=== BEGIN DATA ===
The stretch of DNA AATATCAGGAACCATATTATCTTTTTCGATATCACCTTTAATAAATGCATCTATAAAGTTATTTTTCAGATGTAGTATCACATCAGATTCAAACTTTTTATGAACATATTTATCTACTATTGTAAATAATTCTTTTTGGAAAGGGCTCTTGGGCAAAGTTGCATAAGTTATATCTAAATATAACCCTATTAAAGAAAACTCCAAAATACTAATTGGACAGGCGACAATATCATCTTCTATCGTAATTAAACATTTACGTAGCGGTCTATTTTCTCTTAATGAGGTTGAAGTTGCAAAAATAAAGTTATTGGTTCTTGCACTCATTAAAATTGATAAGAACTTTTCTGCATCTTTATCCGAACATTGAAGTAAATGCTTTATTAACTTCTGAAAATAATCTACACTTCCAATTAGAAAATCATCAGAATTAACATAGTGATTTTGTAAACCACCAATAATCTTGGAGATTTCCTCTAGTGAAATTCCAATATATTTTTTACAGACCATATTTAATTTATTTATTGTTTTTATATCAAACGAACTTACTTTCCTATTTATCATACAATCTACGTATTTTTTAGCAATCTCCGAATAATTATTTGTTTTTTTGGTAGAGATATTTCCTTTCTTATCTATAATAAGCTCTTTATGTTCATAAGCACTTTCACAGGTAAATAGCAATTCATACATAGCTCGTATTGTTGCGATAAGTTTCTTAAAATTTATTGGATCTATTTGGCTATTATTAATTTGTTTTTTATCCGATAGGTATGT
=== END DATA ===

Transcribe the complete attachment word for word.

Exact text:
The stretch of DNA AATATCAGGAACCATATTATCTTTTTCGATATCACCTTTAATAAATGCATCTATAAAGTTATTTTTCAGATGTAGTATCACATCAGATTCAAACTTTTTATGAACATATTTATCTACTATTGTAAATAATTCTTTTTGGAAAGGGCTCTTGGGCAAAGTTGCATAAGTTATATCTAAATATAACCCTATTAAAGAAAACTCCAAAATACTAATTGGACAGGCGACAATATCATCTTCTATCGTAATTAAACATTTACGTAGCGGTCTATTTTCTCTTAATGAGGTTGAAGTTGCAAAAATAAAGTTATTGGTTCTTGCACTCATTAAAATTGATAAGAACTTTTCTGCATCTTTATCCGAACATTGAAGTAAATGCTTTATTAACTTCTGAAAATAATCTACACTTCCAATTAGAAAATCATCAGAATTAACATAGTGATTTTGTAAACCACCAATAATCTTGGAGATTTCCTCTAGTGAAATTCCAATATATTTTTTACAGACCATATTTAATTTATTTATTGTTTTTATATCAAACGAACTTACTTTCCTATTTATCATACAATCTACGTATTTTTTAGCAATCTCCGAATAATTATTTGTTTTTTTGGTAGAGATATTTCCTTTCTTATCTATAATAAGCTCTTTATGTTCATAAGCACTTTCACAGGTAAATAGCAATTCATACATAGCTCGTATTGTTGCGATAAGTTTCTTAAAATTTATTGGATCTATTTGGCTATTATTAATTTGTTTTTTATCCGATAGGTATGT